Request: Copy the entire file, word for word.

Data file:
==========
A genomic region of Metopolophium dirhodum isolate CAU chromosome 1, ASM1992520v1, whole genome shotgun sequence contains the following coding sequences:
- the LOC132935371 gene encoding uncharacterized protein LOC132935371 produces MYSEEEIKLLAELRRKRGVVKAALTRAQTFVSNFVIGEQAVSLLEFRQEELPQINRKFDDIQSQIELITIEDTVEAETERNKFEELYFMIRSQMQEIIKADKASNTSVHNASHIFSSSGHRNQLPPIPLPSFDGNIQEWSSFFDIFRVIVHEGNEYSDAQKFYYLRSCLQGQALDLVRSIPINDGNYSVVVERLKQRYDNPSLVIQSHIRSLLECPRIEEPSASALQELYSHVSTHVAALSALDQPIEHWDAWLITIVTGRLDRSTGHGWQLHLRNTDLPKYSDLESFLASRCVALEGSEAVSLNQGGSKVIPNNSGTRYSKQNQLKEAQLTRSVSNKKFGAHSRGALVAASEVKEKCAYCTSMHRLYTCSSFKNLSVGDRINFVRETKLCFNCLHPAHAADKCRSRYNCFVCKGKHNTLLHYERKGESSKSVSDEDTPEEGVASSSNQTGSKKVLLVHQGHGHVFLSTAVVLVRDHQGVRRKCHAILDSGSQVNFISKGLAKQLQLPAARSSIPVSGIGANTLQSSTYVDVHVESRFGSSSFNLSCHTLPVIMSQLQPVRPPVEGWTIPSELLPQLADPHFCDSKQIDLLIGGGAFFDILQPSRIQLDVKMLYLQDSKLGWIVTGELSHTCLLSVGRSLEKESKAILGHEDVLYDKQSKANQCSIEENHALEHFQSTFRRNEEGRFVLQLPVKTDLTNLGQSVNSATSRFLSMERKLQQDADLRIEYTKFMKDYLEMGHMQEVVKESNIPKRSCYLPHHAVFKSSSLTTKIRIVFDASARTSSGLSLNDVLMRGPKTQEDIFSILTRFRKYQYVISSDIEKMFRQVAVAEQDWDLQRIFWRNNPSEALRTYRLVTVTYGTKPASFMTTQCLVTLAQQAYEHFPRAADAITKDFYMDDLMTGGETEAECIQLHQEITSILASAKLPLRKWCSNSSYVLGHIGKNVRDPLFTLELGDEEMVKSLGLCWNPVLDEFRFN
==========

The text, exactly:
A genomic region of Metopolophium dirhodum isolate CAU chromosome 1, ASM1992520v1, whole genome shotgun sequence contains the following coding sequences:
- the LOC132935371 gene encoding uncharacterized protein LOC132935371 produces MYSEEEIKLLAELRRKRGVVKAALTRAQTFVSNFVIGEQAVSLLEFRQEELPQINRKFDDIQSQIELITIEDTVEAETERNKFEELYFMIRSQMQEIIKADKASNTSVHNASHIFSSSGHRNQLPPIPLPSFDGNIQEWSSFFDIFRVIVHEGNEYSDAQKFYYLRSCLQGQALDLVRSIPINDGNYSVVVERLKQRYDNPSLVIQSHIRSLLECPRIEEPSASALQELYSHVSTHVAALSALDQPIEHWDAWLITIVTGRLDRSTGHGWQLHLRNTDLPKYSDLESFLASRCVALEGSEAVSLNQGGSKVIPNNSGTRYSKQNQLKEAQLTRSVSNKKFGAHSRGALVAASEVKEKCAYCTSMHRLYTCSSFKNLSVGDRINFVRETKLCFNCLHPAHAADKCRSRYNCFVCKGKHNTLLHYERKGESSKSVSDEDTPEEGVASSSNQTGSKKVLLVHQGHGHVFLSTAVVLVRDHQGVRRKCHAILDSGSQVNFISKGLAKQLQLPAARSSIPVSGIGANTLQSSTYVDVHVESRFGSSSFNLSCHTLPVIMSQLQPVRPPVEGWTIPSELLPQLADPHFCDSKQIDLLIGGGAFFDILQPSRIQLDVKMLYLQDSKLGWIVTGELSHTCLLSVGRSLEKESKAILGHEDVLYDKQSKANQCSIEENHALEHFQSTFRRNEEGRFVLQLPVKTDLTNLGQSVNSATSRFLSMERKLQQDADLRIEYTKFMKDYLEMGHMQEVVKESNIPKRSCYLPHHAVFKSSSLTTKIRIVFDASARTSSGLSLNDVLMRGPKTQEDIFSILTRFRKYQYVISSDIEKMFRQVAVAEQDWDLQRIFWRNNPSEALRTYRLVTVTYGTKPASFMTTQCLVTLAQQAYEHFPRAADAITKDFYMDDLMTGGETEAECIQLHQEITSILASAKLPLRKWCSNSSYVLGHIGKNVRDPLFTLELGDEEMVKSLGLCWNPVLDEFRFN